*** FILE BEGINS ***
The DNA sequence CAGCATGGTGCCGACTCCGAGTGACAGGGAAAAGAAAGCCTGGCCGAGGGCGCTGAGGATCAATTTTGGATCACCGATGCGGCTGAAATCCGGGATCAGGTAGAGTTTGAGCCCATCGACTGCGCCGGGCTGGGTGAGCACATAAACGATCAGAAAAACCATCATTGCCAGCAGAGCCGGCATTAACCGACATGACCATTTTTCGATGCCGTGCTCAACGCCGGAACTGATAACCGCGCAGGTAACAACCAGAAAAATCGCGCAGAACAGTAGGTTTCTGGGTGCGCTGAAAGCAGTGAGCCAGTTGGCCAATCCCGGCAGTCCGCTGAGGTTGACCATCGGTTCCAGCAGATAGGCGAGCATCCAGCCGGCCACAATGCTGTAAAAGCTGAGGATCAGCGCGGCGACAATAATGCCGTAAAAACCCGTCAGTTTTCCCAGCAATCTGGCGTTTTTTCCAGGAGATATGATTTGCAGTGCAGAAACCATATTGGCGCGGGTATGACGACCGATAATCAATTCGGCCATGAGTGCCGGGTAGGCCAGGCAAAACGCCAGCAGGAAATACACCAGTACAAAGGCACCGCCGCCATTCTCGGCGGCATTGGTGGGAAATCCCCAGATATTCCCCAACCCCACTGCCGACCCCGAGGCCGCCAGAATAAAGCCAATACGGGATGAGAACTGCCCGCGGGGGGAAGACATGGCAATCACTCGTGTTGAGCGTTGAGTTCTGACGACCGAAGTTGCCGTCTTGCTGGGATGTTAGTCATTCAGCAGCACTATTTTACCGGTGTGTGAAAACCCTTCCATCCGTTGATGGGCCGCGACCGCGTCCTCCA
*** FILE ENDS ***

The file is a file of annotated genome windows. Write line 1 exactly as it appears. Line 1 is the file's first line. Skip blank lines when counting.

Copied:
The DNA sequence CAGCATGGTGCCGACTCCGAGTGACAGGGAAAAGAAAGCCTGGCCGAGGGCGCTGAGGATCAATTTTGGATCACCGATGCGGCTGAAATCCGGGATCAGGTAGAGTTTGAGCCCATCGACTGCGCCGGGCTGGGTGAGCACATAAACGATCAGAAAAACCATCATTGCCAGCAGAGCCGGCATTAACCGACATGACCATTTTTCGATGCCGTGCTCAACGCCGGAACTGATAACCGCGCAGGTAACAACCAGAAAAATCGCGCAGAACAGTAGGTTTCTGGGTGCGCTGAAAGCAGTGAGCCAGTTGGCCAATCCCGGCAGTCCGCTGAGGTTGACCATCGGTTCCAGCAGATAGGCGAGCATCCAGCCGGCCACAATGCTGTAAAAGCTGAGGATCAGCGCGGCGACAATAATGCCGTAAAAACCCGTCAGTTTTCCCAGCAATCTGGCGTTTTTTCCAGGAGATATGATTTGCAGTGCAGAAACCATATTGGCGCGGGTATGACGACCGATAATCAATTCGGCCATGAGTGCCGGGTAGGCCAGGCAAAACGCCAGCAGGAAATACACCAGTACAAAGGCACCGCCGCCATTCTCGGCGGCATTGGTGGGAAATCCCCAGATATTCCCCAACCCCACTGCCGACCCCGAGGCCGCCAGAATAAAGCCAATACGGGATGAGAACTGCCCGCGGGGGGAAGACATGGCAATCACTCGTGTTGAGCGTTGAGTTCTGACGACCGAAGTTGCCGTCTTGCTGGGATGTTAGTCATTCAGCAGCACTATTTTACCGGTGTGTGAAAACCCTTCCATCCGTTGATGGGCCGCGACCGCGTCCTCCA